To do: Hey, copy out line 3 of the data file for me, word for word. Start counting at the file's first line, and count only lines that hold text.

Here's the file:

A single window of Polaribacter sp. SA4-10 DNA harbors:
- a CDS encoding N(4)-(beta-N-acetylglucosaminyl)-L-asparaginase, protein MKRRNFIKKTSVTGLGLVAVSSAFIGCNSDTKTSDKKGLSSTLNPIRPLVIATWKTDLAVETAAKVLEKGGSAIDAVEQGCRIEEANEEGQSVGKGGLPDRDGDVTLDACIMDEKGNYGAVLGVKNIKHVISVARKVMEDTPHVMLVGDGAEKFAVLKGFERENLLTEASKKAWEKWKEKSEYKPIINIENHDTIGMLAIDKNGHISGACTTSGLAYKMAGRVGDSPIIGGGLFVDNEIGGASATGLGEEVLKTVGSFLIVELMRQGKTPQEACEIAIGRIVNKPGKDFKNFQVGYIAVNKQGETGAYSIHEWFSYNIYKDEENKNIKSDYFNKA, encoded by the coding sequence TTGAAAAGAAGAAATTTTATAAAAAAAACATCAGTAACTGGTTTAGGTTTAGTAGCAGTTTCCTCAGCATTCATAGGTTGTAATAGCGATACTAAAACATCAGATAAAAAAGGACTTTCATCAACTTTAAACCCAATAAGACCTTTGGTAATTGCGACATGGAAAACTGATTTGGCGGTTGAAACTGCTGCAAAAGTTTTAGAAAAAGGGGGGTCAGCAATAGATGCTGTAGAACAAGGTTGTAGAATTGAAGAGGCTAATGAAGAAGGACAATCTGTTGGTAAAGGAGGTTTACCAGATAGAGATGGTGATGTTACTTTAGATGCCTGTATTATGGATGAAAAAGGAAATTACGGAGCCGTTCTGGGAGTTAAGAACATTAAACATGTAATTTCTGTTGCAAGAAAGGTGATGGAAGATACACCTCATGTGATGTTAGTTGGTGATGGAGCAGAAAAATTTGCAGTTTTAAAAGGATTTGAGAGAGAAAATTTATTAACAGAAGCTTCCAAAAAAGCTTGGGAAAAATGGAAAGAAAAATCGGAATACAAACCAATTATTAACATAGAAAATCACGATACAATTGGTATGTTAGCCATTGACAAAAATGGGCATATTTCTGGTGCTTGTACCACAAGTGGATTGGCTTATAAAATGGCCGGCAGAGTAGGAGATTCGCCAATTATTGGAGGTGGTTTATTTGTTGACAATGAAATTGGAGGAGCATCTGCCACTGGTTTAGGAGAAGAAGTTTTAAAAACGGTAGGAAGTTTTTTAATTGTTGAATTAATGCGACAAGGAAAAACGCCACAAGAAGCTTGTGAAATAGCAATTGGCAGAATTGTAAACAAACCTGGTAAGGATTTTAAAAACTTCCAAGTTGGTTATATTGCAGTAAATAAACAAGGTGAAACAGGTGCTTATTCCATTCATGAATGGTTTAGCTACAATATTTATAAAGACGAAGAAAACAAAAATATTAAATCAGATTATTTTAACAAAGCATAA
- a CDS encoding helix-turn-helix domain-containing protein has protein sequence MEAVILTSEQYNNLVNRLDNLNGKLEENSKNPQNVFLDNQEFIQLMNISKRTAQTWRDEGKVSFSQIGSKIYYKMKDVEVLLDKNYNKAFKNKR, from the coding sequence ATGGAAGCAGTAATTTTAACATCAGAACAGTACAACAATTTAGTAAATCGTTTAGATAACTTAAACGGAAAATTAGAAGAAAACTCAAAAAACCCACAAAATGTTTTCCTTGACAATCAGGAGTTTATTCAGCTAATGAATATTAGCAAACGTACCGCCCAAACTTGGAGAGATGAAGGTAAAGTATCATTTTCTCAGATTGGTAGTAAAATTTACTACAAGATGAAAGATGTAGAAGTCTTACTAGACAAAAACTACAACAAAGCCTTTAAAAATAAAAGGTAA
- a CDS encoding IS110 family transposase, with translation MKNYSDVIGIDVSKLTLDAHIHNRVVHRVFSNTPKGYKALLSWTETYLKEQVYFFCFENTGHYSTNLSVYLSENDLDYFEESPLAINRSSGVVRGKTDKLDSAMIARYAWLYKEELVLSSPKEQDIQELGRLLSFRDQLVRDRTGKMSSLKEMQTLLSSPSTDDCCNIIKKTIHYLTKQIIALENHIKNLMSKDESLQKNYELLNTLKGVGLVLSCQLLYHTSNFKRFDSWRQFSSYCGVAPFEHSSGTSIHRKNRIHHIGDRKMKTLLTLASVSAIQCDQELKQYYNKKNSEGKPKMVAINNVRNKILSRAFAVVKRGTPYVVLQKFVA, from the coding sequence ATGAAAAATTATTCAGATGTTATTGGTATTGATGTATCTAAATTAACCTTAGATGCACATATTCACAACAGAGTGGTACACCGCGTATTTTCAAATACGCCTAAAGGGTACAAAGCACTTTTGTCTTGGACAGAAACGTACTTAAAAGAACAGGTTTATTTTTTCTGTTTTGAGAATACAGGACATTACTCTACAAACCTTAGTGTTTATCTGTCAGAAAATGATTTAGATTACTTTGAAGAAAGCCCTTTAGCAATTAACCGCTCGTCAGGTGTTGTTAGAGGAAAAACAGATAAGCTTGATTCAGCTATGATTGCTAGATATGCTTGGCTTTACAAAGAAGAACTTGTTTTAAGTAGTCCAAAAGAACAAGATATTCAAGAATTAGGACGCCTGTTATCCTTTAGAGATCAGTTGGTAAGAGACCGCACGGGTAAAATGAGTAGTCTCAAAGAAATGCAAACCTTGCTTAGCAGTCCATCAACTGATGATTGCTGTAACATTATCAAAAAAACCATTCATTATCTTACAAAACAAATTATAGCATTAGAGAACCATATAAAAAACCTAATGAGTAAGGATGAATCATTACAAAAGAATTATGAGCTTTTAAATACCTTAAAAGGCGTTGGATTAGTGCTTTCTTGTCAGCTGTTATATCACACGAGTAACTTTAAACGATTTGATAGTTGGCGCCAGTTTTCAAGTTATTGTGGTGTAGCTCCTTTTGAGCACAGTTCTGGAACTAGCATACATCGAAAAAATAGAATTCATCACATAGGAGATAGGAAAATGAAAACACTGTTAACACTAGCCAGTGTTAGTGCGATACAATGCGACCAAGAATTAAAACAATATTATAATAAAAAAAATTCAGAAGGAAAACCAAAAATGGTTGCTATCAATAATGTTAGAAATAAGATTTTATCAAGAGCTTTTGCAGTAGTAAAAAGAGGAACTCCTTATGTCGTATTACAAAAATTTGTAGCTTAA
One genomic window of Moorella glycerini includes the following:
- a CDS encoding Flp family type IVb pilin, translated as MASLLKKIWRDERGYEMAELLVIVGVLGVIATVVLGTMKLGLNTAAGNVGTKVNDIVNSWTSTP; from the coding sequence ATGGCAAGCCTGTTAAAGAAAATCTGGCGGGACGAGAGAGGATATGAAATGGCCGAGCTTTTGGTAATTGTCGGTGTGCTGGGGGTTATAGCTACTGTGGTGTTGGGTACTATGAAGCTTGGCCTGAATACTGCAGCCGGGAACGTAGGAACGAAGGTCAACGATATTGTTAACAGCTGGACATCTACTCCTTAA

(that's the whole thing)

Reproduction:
- a CDS encoding helix-turn-helix domain-containing protein has protein sequence MEAVILTSEQYNNLVNRLDNLNGKLEENSKNPQNVFLDNQEFIQLMNISKRTAQTWRDEGKVSFSQIGSKIYYKMKDVEVLLDKNYNKAFKNKR, from the coding sequence ATGGAAGCAGTAATTTTAACATCAGAACAGTACAACAATTTAGTAAATCGTTTAGATAACTTAAACGGAAAATTAGAAGAAAACTCAAAAAACCCACAAAATGTTTTCCTTGACAATCAGGAGTTTATTCAGCTAATGAATATTAGCAAACGTACCGCCCAAACTTGGAGAGATGAAGGTAAAGTATCATTTTCTCAGATTGGTAGTAAAATTTACTACAAGATGAAAGATGTAGAAGTCTTACTAGACAAAAACTACAACAAAGCCTTTAAAAATAAAAGGTAA